Do you have passion for crafting and helping others? Then you've come to the right place! We've compiled several organizations that need your crafting expertise to help those in need. Use your creative talents to craft up cards, knit hats, crochet blankets or sew up stuffed animals and dresses. Do it by yourself or get your friends and family involved. Make easy-knit teddy bears for sick kids seeking a friend, make a turban to help those going through chemotherapy, create handmade cards to support cancer patients, crochet a blanket to keep the homesless warm, paint a pair of shoes for a child fighting cancer or sew up a superhero cape for kids in shelters to teach them about courage, bravery, faith and hope. Turn your hobby into something that can help and empower others. Here are 9 organizations that can use your help!
Kathy Braidich, founder of the Turban Project, witnessed her coworker suffering from hair loss due to breast cancer treatment and decided to take action. It was then that Kathy made her first turban for her coworker to help fight through the emotional stress of hair loss. This sparked a bigger movement: Kathy brought this idea to her fellow Ladies of the Knights of Columbus and they quickly started creating more turbans for cancer patients in Licking County, Ohio. Thus the Turban Project was born. Since June 2012, they have turned out more than 5,500 turbans and courage caps.
These handmade turbans and courage caps are distributed to 14 local oncology and radiation treatment centers to the men, women and children going through hair loss, totally free of charge thanks to volunteers. The Turban Project currently has around 65 volunteers and approximately 20 of them sew the headwear. Volunteers cut and sew the turbans, embellish bands with fun designs and package them individually with a signed card. That’s where you come in! Visit www.turbanproject.com for free instructions and patterns on how to make these turbans!
According to the American Heart Association, approximately 40,000 infants are born in the United States with some sort of congenital heart defect. It’s easy to overlook this as just another statistic, but eight tiny, fragile lives out of every 1,000 infants suffer from some form of heart defect. A congenital heart defect is the most common cause of infant death resulting from birth defects. This doesn’t just affect babies; there are currently approximately 1.7 million adults in the U.S. living with a heart defect. So what can we do?
To battle the No. 1 leading cause for deaths in the U.S., Anne Schullo started Little Hats, Big Hearts in February 2014 in Chicago to help raise awareness in memory of her friend, Courtney, who passed away from a cardiac arrhythmia at 25. As the Community Engagement Coordinator, Anne helped collect more than 300 red hats in the first year and now the program has expanded to 39 states! Visit www.heart.org/littlehatsbighearts to find the closest organization to get involved.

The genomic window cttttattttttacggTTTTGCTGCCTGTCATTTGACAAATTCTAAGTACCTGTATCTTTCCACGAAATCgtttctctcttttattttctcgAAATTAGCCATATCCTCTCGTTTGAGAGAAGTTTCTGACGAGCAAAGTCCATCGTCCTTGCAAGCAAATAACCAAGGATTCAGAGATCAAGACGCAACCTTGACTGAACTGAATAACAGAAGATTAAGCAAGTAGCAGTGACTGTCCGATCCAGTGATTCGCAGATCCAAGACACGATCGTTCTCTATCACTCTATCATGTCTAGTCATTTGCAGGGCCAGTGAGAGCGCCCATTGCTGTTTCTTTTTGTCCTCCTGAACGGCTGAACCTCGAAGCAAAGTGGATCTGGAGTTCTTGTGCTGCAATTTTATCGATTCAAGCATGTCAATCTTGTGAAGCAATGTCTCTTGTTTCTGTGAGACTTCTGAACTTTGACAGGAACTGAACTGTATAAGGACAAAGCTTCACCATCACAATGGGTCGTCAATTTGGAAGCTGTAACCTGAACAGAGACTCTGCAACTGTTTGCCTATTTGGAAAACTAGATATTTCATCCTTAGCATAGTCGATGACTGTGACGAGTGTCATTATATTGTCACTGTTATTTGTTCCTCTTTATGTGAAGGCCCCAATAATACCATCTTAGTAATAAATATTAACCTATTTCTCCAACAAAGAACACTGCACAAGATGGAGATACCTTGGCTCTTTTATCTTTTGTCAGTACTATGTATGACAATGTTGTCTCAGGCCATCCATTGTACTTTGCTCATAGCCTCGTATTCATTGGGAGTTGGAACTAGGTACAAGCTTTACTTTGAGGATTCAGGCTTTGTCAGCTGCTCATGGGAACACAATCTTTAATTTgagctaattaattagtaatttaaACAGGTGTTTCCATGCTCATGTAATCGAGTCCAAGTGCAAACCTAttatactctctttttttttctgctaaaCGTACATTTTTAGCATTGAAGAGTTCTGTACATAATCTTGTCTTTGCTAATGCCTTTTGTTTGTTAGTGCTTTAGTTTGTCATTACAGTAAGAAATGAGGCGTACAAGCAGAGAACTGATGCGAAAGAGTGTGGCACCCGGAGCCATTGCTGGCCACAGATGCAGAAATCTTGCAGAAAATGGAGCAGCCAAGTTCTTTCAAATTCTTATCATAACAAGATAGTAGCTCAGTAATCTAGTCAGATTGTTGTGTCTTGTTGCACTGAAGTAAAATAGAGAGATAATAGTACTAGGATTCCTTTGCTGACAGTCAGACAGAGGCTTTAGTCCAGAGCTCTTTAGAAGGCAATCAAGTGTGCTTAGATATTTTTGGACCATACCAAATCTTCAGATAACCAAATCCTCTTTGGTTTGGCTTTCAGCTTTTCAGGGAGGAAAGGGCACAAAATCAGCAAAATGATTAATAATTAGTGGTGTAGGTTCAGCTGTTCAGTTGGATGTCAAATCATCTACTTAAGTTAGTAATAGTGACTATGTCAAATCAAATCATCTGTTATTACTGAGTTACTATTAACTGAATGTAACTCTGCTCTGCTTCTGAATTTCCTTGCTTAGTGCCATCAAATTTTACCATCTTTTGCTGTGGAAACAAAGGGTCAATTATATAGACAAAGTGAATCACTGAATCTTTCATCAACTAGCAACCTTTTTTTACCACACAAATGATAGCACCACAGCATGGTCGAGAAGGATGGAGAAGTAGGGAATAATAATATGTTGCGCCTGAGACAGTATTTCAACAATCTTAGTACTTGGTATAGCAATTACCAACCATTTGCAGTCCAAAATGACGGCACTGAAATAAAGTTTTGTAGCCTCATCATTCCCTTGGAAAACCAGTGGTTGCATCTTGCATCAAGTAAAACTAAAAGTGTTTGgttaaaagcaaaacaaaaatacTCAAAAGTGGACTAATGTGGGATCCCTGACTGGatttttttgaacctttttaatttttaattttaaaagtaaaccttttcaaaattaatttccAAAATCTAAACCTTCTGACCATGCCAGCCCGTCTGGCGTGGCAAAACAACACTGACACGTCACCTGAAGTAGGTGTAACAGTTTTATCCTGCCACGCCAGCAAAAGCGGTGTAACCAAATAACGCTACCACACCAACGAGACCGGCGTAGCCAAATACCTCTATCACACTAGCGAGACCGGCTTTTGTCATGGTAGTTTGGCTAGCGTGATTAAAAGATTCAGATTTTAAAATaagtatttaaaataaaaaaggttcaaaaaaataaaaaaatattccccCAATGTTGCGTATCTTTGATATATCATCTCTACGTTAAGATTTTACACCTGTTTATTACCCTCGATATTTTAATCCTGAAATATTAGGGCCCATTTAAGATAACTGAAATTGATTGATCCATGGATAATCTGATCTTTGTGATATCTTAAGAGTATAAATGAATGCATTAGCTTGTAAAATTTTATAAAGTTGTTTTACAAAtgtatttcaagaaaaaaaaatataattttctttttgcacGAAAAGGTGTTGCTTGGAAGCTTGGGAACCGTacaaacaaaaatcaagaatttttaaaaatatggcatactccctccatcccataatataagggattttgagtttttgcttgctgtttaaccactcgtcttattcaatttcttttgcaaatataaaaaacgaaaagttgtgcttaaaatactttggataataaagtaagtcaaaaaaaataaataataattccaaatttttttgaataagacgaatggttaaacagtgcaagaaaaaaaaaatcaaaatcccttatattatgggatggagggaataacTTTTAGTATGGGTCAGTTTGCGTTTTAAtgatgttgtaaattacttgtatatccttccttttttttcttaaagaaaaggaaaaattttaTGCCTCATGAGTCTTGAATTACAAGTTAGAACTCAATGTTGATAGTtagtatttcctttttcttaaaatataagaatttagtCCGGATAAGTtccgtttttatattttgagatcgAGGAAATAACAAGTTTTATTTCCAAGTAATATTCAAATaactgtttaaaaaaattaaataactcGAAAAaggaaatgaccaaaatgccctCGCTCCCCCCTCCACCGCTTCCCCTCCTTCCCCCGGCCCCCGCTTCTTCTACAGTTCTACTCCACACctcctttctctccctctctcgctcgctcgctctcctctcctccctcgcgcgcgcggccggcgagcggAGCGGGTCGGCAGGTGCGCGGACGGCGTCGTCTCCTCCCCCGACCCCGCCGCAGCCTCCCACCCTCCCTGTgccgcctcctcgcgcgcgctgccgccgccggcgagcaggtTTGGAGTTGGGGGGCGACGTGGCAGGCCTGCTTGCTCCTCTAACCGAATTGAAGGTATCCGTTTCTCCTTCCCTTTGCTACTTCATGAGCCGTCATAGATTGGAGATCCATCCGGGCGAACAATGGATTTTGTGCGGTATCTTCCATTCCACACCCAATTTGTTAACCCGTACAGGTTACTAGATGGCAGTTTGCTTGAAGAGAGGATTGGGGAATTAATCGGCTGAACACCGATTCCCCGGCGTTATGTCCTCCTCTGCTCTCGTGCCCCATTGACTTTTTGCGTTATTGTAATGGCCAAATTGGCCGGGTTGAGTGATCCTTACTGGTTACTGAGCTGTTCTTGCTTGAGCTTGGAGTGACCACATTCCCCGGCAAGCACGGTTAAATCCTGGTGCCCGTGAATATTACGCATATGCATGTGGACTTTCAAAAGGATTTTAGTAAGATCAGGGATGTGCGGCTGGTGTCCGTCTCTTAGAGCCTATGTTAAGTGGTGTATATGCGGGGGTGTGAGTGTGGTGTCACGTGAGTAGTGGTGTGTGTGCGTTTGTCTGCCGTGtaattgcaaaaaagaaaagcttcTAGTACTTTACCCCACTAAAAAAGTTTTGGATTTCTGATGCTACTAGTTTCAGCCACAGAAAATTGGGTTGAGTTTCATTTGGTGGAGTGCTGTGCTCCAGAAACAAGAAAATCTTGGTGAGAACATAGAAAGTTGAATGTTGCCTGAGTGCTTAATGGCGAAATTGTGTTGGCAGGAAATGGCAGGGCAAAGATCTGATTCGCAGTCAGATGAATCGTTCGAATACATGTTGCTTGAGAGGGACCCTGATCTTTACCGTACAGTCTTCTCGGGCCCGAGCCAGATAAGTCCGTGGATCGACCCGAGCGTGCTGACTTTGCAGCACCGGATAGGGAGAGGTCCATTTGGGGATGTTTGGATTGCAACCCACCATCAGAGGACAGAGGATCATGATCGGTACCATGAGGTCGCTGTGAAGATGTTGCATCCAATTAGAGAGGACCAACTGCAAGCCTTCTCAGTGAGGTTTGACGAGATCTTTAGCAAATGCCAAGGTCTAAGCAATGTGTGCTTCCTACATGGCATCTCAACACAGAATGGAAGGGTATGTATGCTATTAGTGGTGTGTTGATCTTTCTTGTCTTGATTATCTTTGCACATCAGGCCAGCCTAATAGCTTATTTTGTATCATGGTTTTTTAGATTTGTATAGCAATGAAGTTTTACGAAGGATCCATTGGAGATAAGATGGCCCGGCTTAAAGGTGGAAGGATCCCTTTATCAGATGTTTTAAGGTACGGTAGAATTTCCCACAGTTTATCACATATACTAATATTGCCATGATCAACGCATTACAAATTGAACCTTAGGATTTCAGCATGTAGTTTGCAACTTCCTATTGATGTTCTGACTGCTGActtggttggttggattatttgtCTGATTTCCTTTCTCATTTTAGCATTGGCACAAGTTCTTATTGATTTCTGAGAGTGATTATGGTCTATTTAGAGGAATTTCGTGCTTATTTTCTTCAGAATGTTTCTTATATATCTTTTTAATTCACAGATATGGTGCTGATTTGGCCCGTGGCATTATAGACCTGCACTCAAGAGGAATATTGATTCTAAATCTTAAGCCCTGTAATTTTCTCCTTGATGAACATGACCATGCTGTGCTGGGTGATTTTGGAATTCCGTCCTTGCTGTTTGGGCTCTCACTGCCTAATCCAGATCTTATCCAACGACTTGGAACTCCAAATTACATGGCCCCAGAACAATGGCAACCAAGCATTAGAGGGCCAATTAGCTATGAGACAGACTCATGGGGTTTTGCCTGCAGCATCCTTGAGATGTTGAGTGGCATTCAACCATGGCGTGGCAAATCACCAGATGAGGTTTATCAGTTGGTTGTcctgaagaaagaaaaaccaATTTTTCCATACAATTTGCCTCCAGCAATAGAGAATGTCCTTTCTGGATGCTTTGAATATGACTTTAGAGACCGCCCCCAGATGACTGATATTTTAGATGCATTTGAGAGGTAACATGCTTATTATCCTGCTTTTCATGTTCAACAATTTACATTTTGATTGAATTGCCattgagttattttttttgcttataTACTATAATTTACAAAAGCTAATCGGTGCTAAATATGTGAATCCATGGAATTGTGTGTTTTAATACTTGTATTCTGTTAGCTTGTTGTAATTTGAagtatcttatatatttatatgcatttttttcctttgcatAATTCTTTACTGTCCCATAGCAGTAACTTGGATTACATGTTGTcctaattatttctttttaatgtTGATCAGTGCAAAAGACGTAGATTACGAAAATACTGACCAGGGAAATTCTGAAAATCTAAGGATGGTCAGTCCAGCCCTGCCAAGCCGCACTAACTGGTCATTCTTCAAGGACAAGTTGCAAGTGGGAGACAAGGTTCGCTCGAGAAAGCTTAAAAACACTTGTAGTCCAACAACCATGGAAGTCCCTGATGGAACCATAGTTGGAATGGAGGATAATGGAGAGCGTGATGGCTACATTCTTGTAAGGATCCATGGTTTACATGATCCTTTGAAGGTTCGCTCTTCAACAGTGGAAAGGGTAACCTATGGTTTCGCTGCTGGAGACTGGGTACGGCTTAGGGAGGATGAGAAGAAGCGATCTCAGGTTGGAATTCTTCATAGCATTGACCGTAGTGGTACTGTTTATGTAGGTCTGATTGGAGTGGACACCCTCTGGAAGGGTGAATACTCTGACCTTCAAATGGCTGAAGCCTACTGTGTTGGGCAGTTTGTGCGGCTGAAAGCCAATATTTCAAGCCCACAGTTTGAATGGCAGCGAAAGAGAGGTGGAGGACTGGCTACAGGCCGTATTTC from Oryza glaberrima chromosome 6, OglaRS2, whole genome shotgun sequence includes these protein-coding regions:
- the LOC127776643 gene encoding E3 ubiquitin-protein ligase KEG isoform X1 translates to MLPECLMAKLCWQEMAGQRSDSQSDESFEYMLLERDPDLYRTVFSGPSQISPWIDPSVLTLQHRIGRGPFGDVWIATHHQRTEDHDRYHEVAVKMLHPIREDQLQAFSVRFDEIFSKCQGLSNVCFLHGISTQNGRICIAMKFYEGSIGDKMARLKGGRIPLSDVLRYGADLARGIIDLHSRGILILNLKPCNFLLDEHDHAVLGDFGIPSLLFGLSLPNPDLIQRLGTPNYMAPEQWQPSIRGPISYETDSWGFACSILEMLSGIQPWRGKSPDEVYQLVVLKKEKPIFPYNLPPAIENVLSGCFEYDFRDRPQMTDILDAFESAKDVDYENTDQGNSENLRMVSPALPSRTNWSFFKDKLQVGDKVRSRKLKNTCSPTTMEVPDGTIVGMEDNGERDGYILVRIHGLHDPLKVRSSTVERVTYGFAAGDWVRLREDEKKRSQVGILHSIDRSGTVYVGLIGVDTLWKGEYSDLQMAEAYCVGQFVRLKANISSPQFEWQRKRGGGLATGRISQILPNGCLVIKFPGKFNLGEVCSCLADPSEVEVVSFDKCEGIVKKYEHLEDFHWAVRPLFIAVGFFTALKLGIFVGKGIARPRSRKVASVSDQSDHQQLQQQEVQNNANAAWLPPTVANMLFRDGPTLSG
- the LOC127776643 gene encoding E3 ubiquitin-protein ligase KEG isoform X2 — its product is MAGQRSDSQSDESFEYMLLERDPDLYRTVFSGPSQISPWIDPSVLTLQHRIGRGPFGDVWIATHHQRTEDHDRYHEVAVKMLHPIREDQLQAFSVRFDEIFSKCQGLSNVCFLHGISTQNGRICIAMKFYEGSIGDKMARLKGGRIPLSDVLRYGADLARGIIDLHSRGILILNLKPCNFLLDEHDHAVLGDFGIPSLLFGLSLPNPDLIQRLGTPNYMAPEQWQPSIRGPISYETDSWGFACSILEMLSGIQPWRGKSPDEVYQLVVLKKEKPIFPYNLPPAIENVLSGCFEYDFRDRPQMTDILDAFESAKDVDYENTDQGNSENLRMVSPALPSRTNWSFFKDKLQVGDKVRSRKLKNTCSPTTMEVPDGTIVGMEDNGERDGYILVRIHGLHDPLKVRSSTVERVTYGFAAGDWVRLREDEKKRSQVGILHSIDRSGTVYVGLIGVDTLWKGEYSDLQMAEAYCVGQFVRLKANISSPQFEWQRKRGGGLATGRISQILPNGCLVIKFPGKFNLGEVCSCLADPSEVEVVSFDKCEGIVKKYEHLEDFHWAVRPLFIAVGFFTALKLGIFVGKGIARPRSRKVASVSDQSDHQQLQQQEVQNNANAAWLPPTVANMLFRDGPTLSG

A little girl in Africa suffering from AIDS asked that she be buried with her bear that had been donated by the Mother Bear Project organization. The bear had been her only friend. She found comfort in the idea that she wasn’t alone. Loredana Delucchi, a Senior Systems Analyst at the NYU School of Medicine, was so touched by the little girl’s story that she knit 250 bears. She donated her first gift for the hospitalized children at the Shoe4Africa hospital in Kenya — East Africa’s first public children’s hospital.
Loredana hoped that the bears would deliver comfort to the children about to undergo medical treatments. As she continued knitting more bears, her co-workers, family members and friends started to voluntarily join the effort. That’s how Knitting Without Borders came to be. So far, thanks to Loredana’s efforts, more than 3,800 bears have been distributed worldwide to sick children seeking a friend. Bears are being donated to Africa, Asia, the Caribbean, Central America, Europe, North America, South America and wherever they’re needed. It’s Loredana’s hope that these small and easy-to-make toys will touch the hearts of many and provide joy for all. Visit www.knittingwithoutborders.jigsy.com for free knitting and crocheting patterns!
Carolyn Blashek founded Operation Gratitude in her living room in 2003, sending out care packages to U.S. troops in combat zones. Since then, they have created several additional care package programs in response to the developing needs within the military. So far, Operation Gratitude has sent out more than 1,275,000 care packages to wounded warriors, veterans, new recruits, and deployed members of all military branches: Army, Navy, Air Force, Marines, Coast Guard, and to units from all states and territories! Not only do they send much needed supplies to the troops, but the handmade items, letters, and postcards really help raise morale and remind the soldiers that we care.
On top of helping veterans, soldiers, sailors, airmen, and marines deployed overseas, Operation Gratitude also has a Battalion Buddy Program where they have sent out more than 92,000 cuddly stuffed animals to the children of deployed service members. They also create disaster relief first responder care kits, disaster relief supplies, and care packages for care givers and wounded warriors. For a list of helpful tips and guidelines on sending a handmade scarf, visit www.opgrat.wordpress.com/scarves-for-troops.